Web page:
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How Flawed Is The International Adoption Process?

The Long family from Florida is trying to adopt 4-year-old Vietnamese girl Ava Thuy but have run into legal hurdles. (AP)

The Long family from Florida is trying to adopt 4-year-old Vietnamese girl Ava Thuy but have run into legal hurdles. (AP)

In 1998, Sierra Leone was in the midst of a brutal civil war. One in which children were especially tragic victims. Many were maimed. Others were drugged, beaten and forced to serve as child soldiers.

That year, American families adopted 29 children from Makeni, a town in the north of Sierra Leone. Years later, after the war ended, the birth families came forward and claimed the children were stolen. All of them.

Investigative journalist E.J. Graff pieced together the many confusing and conflicting parts of this story in a recent series in Slate, the online magazine.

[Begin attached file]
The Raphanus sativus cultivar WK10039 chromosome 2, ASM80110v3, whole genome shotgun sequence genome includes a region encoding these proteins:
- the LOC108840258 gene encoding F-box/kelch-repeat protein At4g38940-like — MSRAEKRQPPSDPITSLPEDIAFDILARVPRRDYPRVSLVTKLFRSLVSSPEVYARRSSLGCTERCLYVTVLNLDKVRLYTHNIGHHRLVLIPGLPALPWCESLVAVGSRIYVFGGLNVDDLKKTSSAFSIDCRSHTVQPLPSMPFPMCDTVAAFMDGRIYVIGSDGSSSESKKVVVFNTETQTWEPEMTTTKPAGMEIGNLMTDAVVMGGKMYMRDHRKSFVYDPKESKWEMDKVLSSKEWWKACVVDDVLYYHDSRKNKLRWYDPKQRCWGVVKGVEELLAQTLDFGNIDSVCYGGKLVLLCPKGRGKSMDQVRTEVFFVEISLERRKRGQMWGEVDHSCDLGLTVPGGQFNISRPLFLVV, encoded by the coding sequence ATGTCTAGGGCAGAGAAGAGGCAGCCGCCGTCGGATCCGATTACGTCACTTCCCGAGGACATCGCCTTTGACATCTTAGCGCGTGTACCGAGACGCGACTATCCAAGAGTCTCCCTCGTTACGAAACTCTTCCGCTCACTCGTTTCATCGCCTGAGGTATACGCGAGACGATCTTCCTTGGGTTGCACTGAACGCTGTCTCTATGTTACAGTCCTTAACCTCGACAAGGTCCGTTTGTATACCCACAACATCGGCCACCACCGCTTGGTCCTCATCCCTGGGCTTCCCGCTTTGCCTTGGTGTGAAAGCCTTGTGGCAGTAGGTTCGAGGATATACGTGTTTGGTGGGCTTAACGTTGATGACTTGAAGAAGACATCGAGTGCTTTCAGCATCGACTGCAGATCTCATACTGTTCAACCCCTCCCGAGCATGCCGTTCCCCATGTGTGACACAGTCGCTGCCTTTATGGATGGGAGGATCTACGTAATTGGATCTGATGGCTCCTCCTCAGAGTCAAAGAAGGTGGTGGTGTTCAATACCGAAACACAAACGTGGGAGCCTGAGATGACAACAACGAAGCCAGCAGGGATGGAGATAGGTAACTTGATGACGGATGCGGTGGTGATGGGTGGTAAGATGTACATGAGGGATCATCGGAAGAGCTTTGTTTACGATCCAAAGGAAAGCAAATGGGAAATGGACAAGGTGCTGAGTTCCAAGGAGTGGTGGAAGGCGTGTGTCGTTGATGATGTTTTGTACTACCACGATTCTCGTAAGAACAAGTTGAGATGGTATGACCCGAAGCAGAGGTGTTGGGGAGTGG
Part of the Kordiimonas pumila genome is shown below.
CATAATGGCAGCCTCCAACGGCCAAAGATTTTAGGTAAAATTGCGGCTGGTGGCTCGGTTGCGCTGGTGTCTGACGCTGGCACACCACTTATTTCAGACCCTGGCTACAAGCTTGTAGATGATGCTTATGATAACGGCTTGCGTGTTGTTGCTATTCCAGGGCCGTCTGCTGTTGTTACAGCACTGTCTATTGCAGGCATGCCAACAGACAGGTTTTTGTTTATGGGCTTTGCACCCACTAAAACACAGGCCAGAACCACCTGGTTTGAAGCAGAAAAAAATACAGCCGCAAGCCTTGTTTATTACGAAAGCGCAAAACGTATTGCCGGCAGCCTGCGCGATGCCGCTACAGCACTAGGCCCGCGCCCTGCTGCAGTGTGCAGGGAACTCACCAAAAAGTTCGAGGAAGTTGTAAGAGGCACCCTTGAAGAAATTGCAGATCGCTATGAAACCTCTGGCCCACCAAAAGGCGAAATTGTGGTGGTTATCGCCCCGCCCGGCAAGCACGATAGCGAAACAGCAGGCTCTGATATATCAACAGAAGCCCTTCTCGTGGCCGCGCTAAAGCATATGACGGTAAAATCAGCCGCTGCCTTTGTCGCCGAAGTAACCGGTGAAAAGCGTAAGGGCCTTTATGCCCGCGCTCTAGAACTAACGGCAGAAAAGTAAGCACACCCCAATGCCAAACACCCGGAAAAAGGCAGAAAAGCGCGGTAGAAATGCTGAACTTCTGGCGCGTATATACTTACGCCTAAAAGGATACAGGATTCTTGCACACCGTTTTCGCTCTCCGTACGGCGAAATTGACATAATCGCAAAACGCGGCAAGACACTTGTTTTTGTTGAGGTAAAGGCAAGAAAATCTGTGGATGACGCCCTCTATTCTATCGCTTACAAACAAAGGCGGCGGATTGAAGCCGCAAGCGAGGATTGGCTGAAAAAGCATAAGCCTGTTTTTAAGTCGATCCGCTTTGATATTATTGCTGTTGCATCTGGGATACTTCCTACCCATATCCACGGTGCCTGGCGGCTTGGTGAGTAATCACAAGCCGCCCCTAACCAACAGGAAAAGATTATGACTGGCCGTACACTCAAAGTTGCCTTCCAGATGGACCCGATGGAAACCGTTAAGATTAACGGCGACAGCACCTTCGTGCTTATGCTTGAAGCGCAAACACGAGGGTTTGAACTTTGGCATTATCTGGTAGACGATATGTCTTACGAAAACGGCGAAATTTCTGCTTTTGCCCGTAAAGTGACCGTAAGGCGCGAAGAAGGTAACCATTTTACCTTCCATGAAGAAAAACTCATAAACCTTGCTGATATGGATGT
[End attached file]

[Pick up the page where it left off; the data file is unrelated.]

The story raises difficult questions about international adoption. How can American parents be sure about the history of their adopted children? How trustworthy is the process? How moral is it? And when thousands of dollars in agency fees, and millions of dollars in humanitarian aid are involved, how can anyone be sure that children are not being bought and sold?

Guest:

  • E.J. Graff, senior fellow, Schuster Institute for Investigative Journalism, Brandeis University

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Hosts Meghna Chakrabarti and Anthony Brooks introduce us to newsmakers, big thinkers and artists and bring us stories of relevance to Bostonians here and around the region. Live every weekday at 3.

WBUR's Sacha Pfeiffer is co-hosting Radio Boston while Meghna Chakrabarti is on maternity leave.

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